Bear Trap fire winds down, officials conduct debriefing

A flagger stops traffic on Highway 84 near Warm Springs Recreation Area as firefighters continued to battle the Beartrap 2 fire last Thursday evening. Ben Coulter / The Madisonian.

As crews continued to mop up remaining hot spots from the Bear Trap 2 Fire on Monday, command of the incident transitioned from the Type 2 Incident Management Team lead by Stan Benes back to local authorities.

The incident information website www.inciweb.org listed 30 total personnel still working on the fire as of Monday. Madison District Ranger Ken Harris said most of the repair work from the fire had been completed, and Monday’s activities primarily consisted on keeping an eye on the area to make sure nothing flared up again.

“It’s mostly a patrol now to make sure everything stays where it belongs, because there are still some smokes interior,” Harris said.

According to inciweb.org, the 15,000-plus acre fire is 100 percent contained, and Harris confirmed that one residence and two out buildings were destroyed near the Warm Springs Recreation Area. On Monday Harris participated in a transitional meeting with operations and logistics personnel from the different agencies involved in fighting the fire. The purpose of the meeting was to review the history of the fire and discuss what aspects of controlling it went well and what could have gone better. Harris explained a large part of the meeting was about how things might run more efficiently as the agencies move forward from here.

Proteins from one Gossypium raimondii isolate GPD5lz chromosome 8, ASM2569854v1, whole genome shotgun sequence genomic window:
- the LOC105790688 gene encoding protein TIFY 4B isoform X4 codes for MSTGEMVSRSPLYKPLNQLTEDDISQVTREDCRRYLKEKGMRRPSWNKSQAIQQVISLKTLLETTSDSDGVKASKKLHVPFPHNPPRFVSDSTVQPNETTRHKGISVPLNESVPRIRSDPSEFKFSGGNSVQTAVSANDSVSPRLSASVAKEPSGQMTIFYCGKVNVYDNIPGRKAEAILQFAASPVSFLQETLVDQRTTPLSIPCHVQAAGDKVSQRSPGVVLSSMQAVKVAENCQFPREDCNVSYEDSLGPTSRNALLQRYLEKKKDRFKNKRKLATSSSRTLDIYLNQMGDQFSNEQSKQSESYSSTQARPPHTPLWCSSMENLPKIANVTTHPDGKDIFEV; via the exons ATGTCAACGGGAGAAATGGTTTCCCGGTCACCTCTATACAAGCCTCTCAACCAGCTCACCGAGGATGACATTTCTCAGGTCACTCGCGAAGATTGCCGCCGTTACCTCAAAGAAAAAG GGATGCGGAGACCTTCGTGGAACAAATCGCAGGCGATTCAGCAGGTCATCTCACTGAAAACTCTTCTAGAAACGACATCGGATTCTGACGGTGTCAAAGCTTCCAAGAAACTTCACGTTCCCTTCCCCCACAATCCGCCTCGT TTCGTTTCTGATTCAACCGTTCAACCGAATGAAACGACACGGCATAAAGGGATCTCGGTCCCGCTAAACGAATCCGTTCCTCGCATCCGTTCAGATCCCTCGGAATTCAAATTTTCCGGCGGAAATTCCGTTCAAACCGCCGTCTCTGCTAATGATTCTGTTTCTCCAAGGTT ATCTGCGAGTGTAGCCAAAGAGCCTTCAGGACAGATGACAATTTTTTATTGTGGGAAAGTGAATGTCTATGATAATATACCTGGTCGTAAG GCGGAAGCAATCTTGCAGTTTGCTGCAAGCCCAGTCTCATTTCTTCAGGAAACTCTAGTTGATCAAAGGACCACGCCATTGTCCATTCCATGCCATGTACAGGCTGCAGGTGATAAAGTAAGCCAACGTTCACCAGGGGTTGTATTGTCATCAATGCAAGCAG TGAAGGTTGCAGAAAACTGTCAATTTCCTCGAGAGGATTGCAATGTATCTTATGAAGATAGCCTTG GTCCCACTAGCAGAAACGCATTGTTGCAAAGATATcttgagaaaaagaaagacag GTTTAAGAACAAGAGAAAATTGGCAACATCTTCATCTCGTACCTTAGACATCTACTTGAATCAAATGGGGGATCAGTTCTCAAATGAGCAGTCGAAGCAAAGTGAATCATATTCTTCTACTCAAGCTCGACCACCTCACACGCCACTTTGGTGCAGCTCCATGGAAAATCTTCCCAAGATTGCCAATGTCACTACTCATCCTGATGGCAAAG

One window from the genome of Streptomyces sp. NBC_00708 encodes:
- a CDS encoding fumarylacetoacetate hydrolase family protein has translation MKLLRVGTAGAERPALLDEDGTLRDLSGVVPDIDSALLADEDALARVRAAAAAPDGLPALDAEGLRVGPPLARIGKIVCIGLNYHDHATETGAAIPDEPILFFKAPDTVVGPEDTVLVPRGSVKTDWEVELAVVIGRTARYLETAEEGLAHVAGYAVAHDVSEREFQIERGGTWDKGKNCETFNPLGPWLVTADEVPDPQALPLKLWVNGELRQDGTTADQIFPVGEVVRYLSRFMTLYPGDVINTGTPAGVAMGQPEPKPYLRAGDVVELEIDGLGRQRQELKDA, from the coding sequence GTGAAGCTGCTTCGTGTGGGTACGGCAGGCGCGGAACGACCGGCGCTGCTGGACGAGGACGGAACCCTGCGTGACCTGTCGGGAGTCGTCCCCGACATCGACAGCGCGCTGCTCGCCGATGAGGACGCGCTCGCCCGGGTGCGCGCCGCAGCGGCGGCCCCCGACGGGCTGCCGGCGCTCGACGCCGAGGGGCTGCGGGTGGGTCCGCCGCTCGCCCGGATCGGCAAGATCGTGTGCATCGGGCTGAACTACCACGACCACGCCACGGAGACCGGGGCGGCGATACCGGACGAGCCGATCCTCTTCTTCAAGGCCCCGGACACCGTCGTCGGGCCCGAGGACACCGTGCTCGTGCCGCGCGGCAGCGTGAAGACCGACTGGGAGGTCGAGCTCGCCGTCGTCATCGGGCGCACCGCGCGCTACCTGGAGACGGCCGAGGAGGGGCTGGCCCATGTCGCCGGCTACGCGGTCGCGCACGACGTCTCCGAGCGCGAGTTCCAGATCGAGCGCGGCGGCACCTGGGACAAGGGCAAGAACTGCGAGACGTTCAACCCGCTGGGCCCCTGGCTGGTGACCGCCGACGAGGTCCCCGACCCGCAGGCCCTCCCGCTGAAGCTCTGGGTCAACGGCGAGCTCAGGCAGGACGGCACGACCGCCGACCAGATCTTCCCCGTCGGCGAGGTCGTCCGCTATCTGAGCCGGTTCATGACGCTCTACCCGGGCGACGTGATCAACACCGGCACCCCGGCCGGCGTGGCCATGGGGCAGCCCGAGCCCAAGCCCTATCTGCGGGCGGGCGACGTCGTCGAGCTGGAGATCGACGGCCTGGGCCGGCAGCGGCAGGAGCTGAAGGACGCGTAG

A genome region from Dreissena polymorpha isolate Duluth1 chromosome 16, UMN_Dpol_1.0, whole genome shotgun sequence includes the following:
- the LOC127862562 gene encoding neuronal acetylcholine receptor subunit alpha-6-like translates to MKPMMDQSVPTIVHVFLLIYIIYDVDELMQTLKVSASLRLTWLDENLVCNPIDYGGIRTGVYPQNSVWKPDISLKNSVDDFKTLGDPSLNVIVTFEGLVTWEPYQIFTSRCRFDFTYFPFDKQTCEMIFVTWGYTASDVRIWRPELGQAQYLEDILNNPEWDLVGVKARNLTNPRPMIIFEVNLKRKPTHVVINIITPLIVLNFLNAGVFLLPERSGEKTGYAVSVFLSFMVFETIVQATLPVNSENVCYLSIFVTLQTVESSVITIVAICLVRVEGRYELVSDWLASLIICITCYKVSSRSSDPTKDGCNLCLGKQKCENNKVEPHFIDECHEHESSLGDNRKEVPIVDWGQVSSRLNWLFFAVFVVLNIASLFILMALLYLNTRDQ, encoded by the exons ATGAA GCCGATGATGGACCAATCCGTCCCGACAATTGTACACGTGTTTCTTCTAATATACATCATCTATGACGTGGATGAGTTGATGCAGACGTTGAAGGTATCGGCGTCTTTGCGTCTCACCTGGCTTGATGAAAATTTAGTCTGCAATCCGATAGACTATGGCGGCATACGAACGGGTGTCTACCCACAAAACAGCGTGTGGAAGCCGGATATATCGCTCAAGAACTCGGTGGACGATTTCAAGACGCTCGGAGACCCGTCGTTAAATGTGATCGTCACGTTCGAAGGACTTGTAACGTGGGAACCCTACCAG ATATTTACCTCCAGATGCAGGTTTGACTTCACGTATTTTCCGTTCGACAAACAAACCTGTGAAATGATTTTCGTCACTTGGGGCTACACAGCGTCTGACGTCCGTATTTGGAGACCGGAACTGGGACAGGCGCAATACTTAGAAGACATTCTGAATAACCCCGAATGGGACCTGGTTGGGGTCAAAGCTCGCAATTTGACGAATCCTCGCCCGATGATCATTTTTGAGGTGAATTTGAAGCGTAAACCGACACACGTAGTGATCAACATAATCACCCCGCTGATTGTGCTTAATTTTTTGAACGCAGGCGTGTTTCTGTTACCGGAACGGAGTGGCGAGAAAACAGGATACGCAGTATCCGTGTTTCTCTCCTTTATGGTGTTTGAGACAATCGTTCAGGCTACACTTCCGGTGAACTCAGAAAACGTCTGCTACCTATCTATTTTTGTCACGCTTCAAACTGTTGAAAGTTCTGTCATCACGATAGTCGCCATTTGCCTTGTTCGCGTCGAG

“Every time you can learn things so you can be better in the future,” he explained.

One area for improvement that was mentioned during the meeting is communication, and Harris emphasized how important it is for different agencies to pass along information to each other in a timely manner.

“It’s always communications,” he said. “And it isn’t just this fire, it’s all fires.”

It’s easy to see how communication could become an issue with a serious incident like the Bear Trap 2 Fire, with different agencies taking command and hundreds of personnel involved. But Harris said it’s usually a smooth transition, with everyone involved making sure that there are no more surprises from the wildfire.

“The operational folks that have been on the ground meet out there with the incoming incident commanders so that they can give the ins and outs of what’s going on,” he said.

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